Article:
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Pliosaurs – Marine dinosaurs were twice as large as killer whales

Pliosaurs – Marine dinosaurs were twice as large as killer whales

14.4 meters long

Robert Klatt

Until now, pliosaurs were assumed to have been about six meters long. A serendipitous find from a museum now shows that marine dinosaurs were much larger and dominated the oceans.

Portsmouth (England). In science, it was previously assumed that Liopleurodon, a genus of pliosaurs, reached a maximum length of about six metres. In the BBC documentary series Walking with Dinosaurs, it was shown that Liopleurodon was about 25 meters long. This representation has been criticized by many experts as exaggerated.

researchers University of Portsmouth David Martell recently made an accidental discovery at the Abingdon County Hall Museum that the sea-dwelling dinosaur could reach 14.4m in length, twice the size of the killer whale. In fact, Liopleurodon wasn’t as big as Serial, but much larger than research has previously suggested.

“I was a consultant on the BBC Pilot Program and I admit I was completely wrong when I came to the size of Liopleurodon. I based my calculations on fragmentary material indicating that Liopleurodon could be up to 25 meters long, but the evidence was weak and there was a lot of controversy at the time. It was The BBC’s 1999 size estimate is overstated, but now, thanks to a happy discovery, we have four giant whirlpools that provide even more reliable evidence.”

Pliosaur vertebrae have been discovered

According to what was published in the specialized magazine Proceedings of the Society of Geologists Researchers accidentally discovered a large vortex at the Abingdon County Hall Museum. Then the curator turned her attention to three more main vortices. The vertebrae can be clearly identified as close relatives of Pliosaurus or a similar animal. Pliosaurs were like plesiosaurs, but had a larger, crocodile-like, elongated head and a shorter neck. They had four flippers that acted as powerful paddles to propel them through the water, and a relatively short tail.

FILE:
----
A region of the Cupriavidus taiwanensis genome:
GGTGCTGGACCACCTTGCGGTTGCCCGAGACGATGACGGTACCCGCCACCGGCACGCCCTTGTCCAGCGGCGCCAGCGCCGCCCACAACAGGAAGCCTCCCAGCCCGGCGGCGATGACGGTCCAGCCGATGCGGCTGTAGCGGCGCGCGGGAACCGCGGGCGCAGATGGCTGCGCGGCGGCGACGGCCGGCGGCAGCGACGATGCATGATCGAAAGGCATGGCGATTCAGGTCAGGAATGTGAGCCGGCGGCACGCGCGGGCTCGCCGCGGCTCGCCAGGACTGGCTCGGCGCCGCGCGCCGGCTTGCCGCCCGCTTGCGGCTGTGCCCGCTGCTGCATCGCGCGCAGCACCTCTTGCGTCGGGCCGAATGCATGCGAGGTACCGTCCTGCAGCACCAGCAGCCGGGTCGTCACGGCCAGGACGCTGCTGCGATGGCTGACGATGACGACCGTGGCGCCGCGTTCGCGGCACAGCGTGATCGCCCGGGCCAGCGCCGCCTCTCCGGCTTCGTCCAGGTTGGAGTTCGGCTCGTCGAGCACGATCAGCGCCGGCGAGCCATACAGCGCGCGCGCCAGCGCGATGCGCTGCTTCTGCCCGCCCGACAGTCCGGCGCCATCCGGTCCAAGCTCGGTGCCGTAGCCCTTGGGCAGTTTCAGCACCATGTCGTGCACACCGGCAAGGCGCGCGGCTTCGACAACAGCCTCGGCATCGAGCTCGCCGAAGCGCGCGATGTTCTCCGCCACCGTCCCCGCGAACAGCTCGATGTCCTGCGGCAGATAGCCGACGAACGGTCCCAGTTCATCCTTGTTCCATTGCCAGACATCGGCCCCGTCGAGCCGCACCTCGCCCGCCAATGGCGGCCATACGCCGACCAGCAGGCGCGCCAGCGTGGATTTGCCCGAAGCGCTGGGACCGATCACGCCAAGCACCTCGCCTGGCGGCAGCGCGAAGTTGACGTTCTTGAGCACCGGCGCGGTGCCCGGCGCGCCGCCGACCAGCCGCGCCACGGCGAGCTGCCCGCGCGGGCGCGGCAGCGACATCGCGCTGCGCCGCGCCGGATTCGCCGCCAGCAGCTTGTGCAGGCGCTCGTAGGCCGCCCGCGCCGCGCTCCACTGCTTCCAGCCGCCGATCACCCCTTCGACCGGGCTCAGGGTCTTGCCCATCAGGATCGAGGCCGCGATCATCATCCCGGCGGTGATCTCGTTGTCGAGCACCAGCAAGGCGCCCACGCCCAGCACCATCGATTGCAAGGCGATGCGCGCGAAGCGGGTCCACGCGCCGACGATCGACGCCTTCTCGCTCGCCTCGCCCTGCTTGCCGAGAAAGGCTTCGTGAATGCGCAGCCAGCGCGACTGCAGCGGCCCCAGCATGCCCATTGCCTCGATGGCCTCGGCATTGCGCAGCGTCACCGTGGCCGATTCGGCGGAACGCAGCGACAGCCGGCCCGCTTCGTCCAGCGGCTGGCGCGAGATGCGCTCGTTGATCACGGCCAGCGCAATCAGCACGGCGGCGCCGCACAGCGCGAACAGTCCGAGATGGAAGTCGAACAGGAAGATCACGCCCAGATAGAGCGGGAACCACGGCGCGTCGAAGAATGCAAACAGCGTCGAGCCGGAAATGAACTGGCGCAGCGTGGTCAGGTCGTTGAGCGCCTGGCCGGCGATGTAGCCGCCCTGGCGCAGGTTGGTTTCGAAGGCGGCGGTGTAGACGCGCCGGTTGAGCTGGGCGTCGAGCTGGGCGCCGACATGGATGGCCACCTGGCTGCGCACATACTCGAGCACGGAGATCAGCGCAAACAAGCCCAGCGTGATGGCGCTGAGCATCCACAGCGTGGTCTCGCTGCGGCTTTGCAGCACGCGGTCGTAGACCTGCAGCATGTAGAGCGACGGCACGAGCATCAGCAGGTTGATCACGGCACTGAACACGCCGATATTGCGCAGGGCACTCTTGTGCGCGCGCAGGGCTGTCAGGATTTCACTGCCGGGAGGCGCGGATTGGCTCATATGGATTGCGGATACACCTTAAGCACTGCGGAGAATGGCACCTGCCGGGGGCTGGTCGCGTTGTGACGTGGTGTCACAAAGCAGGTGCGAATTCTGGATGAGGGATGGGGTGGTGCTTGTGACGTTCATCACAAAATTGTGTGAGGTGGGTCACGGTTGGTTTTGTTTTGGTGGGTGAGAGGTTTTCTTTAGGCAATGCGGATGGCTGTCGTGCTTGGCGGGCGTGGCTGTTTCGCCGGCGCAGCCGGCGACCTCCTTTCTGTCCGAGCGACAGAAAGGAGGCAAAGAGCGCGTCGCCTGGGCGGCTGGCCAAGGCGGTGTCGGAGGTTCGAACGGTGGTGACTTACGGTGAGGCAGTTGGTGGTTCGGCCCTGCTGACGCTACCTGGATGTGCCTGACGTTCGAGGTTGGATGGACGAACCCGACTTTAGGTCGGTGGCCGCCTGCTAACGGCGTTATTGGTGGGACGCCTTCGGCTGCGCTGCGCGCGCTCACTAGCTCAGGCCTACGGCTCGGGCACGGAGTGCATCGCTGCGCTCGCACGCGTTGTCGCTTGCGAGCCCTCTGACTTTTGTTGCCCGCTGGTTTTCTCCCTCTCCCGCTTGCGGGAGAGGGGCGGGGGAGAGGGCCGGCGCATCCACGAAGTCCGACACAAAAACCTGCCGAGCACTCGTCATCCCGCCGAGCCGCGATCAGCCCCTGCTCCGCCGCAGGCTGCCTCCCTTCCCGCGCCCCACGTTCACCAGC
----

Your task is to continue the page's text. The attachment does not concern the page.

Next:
The whirlpools were originally discovered during temporary excavations at Warren Farm in the Thames Valley in Oxfordshire and are of the Kimmeridge Clay Formation. This deposit dates back to the late Jurassic period and is about 152 million years old.

Topographic scans reveal volume

After topographic surveys, the researchers estimated that this late Jurassic marine reptile could reach between 9.8 and 14.4 meters in length.

“We know that these plesiosaurs were very fearsome animals that swam the seas that covered Oxfordshire 145 to 152 million years ago. They had a massive skull with huge teeth protruding like daggers, as large if not larger than a T-rex, and certainly more powerful.”

Pliosaurs dominated the oceans

Researchers believe that pliosaurs likely dominated the oceans, feeding on small marine crocodiles and ichthyosaurs. They bit their victims with such force that they literally cut them in two and then ate them piece by piece. Today, these hunting methods can still be traced using bite marks on ichthyosaur bones.

“It is remarkable that a truly gigantic species of Pliosaurus existed in the late Jurassic seas. Although we are not yet quite on par with the claims made about Liopleurodon in the popular BBC TV series, it wouldn’t surprise me if we someday find clear evidence that this species The wild one was bigger.”

Proceedings of the Society of Geologists, doi: 10.1016/j.pgeola.2023.04.005